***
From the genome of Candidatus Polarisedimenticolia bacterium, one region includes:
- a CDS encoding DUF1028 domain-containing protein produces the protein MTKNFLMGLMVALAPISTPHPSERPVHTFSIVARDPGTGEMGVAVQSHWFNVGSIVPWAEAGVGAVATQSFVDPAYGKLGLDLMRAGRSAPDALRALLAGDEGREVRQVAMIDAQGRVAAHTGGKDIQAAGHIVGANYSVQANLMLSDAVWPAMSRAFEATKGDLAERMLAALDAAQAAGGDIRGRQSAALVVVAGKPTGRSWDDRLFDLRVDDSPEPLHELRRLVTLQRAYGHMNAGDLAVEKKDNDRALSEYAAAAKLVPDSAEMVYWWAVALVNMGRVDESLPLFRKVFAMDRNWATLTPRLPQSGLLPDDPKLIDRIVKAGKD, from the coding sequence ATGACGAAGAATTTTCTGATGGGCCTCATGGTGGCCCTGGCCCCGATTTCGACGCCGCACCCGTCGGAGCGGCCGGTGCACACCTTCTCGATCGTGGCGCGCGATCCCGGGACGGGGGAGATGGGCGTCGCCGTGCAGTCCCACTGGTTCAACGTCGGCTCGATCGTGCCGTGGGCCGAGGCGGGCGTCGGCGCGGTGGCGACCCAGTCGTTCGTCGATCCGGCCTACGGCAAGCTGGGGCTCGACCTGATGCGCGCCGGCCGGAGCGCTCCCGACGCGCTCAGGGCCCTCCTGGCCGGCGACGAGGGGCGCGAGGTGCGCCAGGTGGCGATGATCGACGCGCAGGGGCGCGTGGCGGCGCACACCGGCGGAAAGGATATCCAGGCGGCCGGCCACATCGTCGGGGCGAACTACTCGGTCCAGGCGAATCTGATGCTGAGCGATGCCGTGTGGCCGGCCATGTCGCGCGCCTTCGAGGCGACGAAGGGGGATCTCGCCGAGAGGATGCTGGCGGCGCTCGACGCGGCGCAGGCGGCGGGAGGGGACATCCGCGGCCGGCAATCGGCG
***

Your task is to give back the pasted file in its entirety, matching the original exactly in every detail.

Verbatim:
From the genome of Candidatus Polarisedimenticolia bacterium, one region includes:
- a CDS encoding DUF1028 domain-containing protein produces the protein MTKNFLMGLMVALAPISTPHPSERPVHTFSIVARDPGTGEMGVAVQSHWFNVGSIVPWAEAGVGAVATQSFVDPAYGKLGLDLMRAGRSAPDALRALLAGDEGREVRQVAMIDAQGRVAAHTGGKDIQAAGHIVGANYSVQANLMLSDAVWPAMSRAFEATKGDLAERMLAALDAAQAAGGDIRGRQSAALVVVAGKPTGRSWDDRLFDLRVDDSPEPLHELRRLVTLQRAYGHMNAGDLAVEKKDNDRALSEYAAAAKLVPDSAEMVYWWAVALVNMGRVDESLPLFRKVFAMDRNWATLTPRLPQSGLLPDDPKLIDRIVKAGKD, from the coding sequence ATGACGAAGAATTTTCTGATGGGCCTCATGGTGGCCCTGGCCCCGATTTCGACGCCGCACCCGTCGGAGCGGCCGGTGCACACCTTCTCGATCGTGGCGCGCGATCCCGGGACGGGGGAGATGGGCGTCGCCGTGCAGTCCCACTGGTTCAACGTCGGCTCGATCGTGCCGTGGGCCGAGGCGGGCGTCGGCGCGGTGGCGACCCAGTCGTTCGTCGATCCGGCCTACGGCAAGCTGGGGCTCGACCTGATGCGCGCCGGCCGGAGCGCTCCCGACGCGCTCAGGGCCCTCCTGGCCGGCGACGAGGGGCGCGAGGTGCGCCAGGTGGCGATGATCGACGCGCAGGGGCGCGTGGCGGCGCACACCGGCGGAAAGGATATCCAGGCGGCCGGCCACATCGTCGGGGCGAACTACTCGGTCCAGGCGAATCTGATGCTGAGCGATGCCGTGTGGCCGGCCATGTCGCGCGCCTTCGAGGCGACGAAGGGGGATCTCGCCGAGAGGATGCTGGCGGCGCTCGACGCGGCGCAGGCGGCGGGAGGGGACATCCGCGGCCGGCAATCGGCG